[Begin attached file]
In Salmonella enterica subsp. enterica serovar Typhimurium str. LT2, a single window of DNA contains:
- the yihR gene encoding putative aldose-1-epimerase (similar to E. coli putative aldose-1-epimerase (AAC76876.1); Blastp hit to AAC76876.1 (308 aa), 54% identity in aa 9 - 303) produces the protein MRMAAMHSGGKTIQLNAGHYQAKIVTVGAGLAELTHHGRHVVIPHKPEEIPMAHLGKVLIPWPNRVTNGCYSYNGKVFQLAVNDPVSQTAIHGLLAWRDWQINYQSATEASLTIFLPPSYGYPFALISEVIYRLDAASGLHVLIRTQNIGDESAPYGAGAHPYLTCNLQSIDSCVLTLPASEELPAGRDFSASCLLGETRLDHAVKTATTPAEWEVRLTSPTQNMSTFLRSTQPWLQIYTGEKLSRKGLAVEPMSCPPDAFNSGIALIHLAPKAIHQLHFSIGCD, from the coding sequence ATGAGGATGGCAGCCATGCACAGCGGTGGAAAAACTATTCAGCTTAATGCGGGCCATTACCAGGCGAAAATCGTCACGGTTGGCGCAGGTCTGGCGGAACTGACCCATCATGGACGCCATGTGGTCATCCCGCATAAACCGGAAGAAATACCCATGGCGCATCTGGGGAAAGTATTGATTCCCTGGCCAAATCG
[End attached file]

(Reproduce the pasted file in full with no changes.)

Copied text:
In Salmonella enterica subsp. enterica serovar Typhimurium str. LT2, a single window of DNA contains:
- the yihR gene encoding putative aldose-1-epimerase (similar to E. coli putative aldose-1-epimerase (AAC76876.1); Blastp hit to AAC76876.1 (308 aa), 54% identity in aa 9 - 303) produces the protein MRMAAMHSGGKTIQLNAGHYQAKIVTVGAGLAELTHHGRHVVIPHKPEEIPMAHLGKVLIPWPNRVTNGCYSYNGKVFQLAVNDPVSQTAIHGLLAWRDWQINYQSATEASLTIFLPPSYGYPFALISEVIYRLDAASGLHVLIRTQNIGDESAPYGAGAHPYLTCNLQSIDSCVLTLPASEELPAGRDFSASCLLGETRLDHAVKTATTPAEWEVRLTSPTQNMSTFLRSTQPWLQIYTGEKLSRKGLAVEPMSCPPDAFNSGIALIHLAPKAIHQLHFSIGCD, from the coding sequence ATGAGGATGGCAGCCATGCACAGCGGTGGAAAAACTATTCAGCTTAATGCGGGCCATTACCAGGCGAAAATCGTCACGGTTGGCGCAGGTCTGGCGGAACTGACCCATCATGGACGCCATGTGGTCATCCCGCATAAACCGGAAGAAATACCCATGGCGCATCTGGGGAAAGTATTGATTCCCTGGCCAAATCG